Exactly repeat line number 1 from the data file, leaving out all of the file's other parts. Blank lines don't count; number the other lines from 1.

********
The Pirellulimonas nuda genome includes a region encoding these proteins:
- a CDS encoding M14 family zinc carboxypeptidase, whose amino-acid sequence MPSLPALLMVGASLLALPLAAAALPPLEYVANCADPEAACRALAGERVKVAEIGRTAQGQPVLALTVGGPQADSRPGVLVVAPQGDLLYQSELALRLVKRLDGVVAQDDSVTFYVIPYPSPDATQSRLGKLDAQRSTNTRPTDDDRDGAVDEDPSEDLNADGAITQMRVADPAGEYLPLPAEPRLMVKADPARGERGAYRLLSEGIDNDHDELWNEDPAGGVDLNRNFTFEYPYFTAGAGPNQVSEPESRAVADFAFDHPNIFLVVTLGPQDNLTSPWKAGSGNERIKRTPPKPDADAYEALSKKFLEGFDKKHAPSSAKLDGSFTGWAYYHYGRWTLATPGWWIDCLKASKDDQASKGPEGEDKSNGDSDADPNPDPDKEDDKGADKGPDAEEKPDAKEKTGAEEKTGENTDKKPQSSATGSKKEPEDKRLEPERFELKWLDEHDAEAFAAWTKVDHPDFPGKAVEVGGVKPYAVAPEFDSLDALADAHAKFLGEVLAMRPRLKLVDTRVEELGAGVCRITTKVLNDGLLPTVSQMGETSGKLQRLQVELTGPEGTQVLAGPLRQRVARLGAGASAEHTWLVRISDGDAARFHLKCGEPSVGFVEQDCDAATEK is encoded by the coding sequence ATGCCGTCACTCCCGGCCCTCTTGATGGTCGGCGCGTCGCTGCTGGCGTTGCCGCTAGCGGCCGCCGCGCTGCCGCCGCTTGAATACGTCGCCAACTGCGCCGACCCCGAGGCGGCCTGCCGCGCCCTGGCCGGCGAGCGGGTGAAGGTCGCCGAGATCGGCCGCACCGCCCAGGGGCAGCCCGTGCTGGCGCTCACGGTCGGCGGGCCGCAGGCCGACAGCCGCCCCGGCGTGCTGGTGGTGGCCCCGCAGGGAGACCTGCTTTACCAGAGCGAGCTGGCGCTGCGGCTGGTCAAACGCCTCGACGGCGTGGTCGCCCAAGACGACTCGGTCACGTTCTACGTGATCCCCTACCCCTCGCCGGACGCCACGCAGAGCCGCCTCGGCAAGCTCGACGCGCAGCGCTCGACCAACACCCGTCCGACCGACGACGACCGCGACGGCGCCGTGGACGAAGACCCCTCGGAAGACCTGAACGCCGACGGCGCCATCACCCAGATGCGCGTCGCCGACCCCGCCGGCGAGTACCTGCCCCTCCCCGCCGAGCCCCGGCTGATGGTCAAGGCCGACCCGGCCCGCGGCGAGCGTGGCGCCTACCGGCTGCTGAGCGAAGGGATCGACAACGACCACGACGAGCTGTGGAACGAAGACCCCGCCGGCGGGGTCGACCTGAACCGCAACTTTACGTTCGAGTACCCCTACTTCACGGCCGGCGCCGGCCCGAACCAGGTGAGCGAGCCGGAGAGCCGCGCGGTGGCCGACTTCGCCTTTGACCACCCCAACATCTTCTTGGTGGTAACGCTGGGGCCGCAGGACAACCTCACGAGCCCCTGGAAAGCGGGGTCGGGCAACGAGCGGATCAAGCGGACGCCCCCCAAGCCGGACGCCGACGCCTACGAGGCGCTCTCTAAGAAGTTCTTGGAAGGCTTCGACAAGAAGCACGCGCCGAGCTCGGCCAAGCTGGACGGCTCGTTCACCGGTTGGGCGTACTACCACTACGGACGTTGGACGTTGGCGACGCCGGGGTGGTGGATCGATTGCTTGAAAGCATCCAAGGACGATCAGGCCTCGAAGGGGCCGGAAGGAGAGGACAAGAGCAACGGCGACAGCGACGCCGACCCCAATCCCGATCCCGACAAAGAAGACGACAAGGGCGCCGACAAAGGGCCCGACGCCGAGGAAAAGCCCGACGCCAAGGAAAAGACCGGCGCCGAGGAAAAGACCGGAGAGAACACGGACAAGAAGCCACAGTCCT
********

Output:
The Pirellulimonas nuda genome includes a region encoding these proteins: